Raga Karaharapriya reminds me of the banyan tree. With its innumerable branches and roots, the banyan tree stands tall and covers a large surface area. Karaharapriya too exhibits such breadth with a wide range of derivative (janya) ragas and holds a special place in the pantheon of primary (Melakartha) ragas.
There are several stories, possibly apocryphal, behind the name of the raga. The most popular one was that the raga referred to the priya, the loved one (Rama) who killed (hara) the demon Khara, the brother of Ravana. Tyagaraja has composed several songs in this raga from the slow-moving Chakkani raja to the medium paced Pakkala Nilabadi and Rama nee samana. Papanasam Sivan’s Appan Avadharitha on Lord Ayyappa and Neelakanta Sivan’s Navasidhi Petralum on Lord Siva are other popular songs in this raga.
Here is a rendition of raga Karaharapriya by the stalwart Semmangudi Srinivasa Iyer.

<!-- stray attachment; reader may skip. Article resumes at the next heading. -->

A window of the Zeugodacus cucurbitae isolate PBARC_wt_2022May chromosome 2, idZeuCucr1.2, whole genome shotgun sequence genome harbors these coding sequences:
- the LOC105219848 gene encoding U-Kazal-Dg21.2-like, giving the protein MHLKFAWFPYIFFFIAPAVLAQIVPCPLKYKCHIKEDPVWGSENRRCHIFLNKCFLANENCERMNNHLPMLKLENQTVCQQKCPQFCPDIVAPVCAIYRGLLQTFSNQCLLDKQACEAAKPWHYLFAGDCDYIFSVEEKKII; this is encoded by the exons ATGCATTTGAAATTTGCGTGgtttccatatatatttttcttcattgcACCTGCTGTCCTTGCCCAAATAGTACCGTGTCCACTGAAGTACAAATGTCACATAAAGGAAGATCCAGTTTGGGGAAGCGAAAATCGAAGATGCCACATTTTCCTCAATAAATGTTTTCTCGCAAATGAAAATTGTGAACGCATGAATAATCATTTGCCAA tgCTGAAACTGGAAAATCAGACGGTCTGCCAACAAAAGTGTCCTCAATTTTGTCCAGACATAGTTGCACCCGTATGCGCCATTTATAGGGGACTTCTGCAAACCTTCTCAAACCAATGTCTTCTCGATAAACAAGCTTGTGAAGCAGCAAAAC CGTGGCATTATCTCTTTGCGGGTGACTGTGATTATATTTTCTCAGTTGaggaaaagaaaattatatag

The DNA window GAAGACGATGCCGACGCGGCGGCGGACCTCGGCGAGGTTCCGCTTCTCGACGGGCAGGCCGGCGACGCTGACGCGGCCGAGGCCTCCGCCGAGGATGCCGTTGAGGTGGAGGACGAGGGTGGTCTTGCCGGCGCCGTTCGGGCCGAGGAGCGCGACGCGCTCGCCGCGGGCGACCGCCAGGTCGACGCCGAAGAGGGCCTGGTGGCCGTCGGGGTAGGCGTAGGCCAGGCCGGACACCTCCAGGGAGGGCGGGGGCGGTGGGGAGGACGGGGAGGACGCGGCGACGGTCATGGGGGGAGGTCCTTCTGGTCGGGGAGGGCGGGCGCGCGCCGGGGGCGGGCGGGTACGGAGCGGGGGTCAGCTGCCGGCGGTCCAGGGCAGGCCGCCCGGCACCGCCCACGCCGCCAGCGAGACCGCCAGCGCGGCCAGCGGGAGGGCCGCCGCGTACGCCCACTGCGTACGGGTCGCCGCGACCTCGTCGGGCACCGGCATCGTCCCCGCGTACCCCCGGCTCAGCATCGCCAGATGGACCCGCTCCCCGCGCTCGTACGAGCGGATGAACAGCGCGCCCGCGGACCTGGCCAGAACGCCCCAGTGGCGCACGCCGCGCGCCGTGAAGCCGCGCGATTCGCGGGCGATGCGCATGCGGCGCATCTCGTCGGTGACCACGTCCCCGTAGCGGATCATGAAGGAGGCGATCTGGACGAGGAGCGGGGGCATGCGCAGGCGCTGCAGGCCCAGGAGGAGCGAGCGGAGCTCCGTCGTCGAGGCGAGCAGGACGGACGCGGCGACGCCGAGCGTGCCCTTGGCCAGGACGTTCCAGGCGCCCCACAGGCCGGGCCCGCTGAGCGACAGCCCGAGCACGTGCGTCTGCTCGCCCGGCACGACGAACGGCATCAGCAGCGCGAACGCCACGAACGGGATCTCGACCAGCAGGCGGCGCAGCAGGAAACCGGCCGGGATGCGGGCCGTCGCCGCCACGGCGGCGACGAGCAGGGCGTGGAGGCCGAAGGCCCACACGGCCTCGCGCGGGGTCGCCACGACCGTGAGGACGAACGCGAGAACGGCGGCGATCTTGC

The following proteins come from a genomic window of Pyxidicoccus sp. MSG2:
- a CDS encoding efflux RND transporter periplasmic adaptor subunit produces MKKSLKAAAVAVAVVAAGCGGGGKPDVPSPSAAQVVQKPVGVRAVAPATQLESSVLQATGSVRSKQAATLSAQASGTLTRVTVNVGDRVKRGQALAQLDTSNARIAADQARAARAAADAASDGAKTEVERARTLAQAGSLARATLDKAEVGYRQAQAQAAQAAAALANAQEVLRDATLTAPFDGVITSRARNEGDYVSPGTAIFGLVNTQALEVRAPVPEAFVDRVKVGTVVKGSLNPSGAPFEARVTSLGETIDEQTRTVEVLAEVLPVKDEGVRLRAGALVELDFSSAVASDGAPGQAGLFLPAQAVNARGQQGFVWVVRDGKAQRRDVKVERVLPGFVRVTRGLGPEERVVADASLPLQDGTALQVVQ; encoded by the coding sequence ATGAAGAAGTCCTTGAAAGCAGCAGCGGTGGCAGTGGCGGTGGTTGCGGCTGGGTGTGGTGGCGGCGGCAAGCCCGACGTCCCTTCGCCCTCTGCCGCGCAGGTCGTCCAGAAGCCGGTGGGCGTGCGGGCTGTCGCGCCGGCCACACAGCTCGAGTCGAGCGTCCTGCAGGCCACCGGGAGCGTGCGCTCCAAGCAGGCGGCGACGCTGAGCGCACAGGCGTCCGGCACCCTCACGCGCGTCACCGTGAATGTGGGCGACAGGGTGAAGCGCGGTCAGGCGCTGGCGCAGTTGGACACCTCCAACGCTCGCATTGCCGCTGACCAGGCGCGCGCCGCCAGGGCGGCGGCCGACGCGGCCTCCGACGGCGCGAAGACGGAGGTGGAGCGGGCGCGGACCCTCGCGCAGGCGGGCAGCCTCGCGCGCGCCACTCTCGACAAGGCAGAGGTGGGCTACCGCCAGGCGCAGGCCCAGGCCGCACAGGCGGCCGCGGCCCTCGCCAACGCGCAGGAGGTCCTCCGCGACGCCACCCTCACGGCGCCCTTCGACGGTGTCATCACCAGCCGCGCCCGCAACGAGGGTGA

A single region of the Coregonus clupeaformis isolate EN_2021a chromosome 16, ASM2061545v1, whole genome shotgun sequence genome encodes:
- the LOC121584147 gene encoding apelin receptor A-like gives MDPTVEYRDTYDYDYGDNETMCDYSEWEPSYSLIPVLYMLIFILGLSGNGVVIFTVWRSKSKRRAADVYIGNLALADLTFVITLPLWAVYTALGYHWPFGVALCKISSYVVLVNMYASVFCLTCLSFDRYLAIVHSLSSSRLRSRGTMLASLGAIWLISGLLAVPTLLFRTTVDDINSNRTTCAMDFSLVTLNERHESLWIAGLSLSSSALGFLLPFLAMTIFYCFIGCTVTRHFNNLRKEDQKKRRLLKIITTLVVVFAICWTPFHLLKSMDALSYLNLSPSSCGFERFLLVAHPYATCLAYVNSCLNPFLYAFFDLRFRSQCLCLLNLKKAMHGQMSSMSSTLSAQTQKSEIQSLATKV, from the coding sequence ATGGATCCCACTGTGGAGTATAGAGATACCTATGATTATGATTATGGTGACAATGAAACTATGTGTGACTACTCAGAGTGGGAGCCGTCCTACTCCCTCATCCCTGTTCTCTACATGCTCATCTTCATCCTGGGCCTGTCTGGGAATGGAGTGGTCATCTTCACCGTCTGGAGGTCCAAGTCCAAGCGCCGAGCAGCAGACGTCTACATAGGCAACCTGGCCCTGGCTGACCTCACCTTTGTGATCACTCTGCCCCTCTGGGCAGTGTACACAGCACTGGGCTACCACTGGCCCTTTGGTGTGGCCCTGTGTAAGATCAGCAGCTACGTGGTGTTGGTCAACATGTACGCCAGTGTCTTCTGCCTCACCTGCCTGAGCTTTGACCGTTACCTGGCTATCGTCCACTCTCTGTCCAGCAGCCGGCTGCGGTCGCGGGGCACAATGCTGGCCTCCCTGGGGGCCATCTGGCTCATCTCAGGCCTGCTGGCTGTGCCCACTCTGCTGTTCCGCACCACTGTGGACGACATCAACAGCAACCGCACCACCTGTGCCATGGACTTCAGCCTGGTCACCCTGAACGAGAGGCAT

Karaharapriya corresponds to the Kafi thaat of Hindustani music. Here is a rendition of raag Kafi by Pandit Bhimsen Joshi.
A true measure of a raga’s popularity is when it’s reach extends outside the concert hall. Karaharapriya continues to adorn the repertoire of music directors, particularly in Tamil cinema. Illayaraja has composed many songs set to it. One of my favourite AR Rahman songs Pachai Nirame, from the movie Alaipayuthe, is loosely based on this raga.
For those who want details, Karaharapriya is a Melakartha raga (22) and the scale is as follows – SR2G2M1PD2N2S SN2D2PM1G2R2S